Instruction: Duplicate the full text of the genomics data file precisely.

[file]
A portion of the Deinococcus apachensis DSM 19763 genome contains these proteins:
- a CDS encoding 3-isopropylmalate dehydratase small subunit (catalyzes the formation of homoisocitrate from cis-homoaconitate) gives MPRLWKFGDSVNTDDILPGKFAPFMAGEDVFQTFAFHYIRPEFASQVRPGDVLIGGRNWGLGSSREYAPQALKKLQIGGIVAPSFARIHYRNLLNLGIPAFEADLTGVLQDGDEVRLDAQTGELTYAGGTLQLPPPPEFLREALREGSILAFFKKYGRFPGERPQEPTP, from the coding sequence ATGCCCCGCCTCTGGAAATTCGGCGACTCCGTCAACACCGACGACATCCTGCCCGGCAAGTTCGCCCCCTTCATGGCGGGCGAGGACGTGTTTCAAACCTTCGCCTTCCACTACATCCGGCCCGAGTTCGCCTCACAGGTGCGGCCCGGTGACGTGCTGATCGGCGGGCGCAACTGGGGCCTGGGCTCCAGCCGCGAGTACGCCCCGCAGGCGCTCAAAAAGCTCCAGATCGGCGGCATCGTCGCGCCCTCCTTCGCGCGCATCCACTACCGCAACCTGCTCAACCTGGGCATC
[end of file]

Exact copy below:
A portion of the Deinococcus apachensis DSM 19763 genome contains these proteins:
- a CDS encoding 3-isopropylmalate dehydratase small subunit (catalyzes the formation of homoisocitrate from cis-homoaconitate) gives MPRLWKFGDSVNTDDILPGKFAPFMAGEDVFQTFAFHYIRPEFASQVRPGDVLIGGRNWGLGSSREYAPQALKKLQIGGIVAPSFARIHYRNLLNLGIPAFEADLTGVLQDGDEVRLDAQTGELTYAGGTLQLPPPPEFLREALREGSILAFFKKYGRFPGERPQEPTP, from the coding sequence ATGCCCCGCCTCTGGAAATTCGGCGACTCCGTCAACACCGACGACATCCTGCCCGGCAAGTTCGCCCCCTTCATGGCGGGCGAGGACGTGTTTCAAACCTTCGCCTTCCACTACATCCGGCCCGAGTTCGCCTCACAGGTGCGGCCCGGTGACGTGCTGATCGGCGGGCGCAACTGGGGCCTGGGCTCCAGCCGCGAGTACGCCCCGCAGGCGCTCAAAAAGCTCCAGATCGGCGGCATCGTCGCGCCCTCCTTCGCGCGCATCCACTACCGCAACCTGCTCAACCTGGGCATC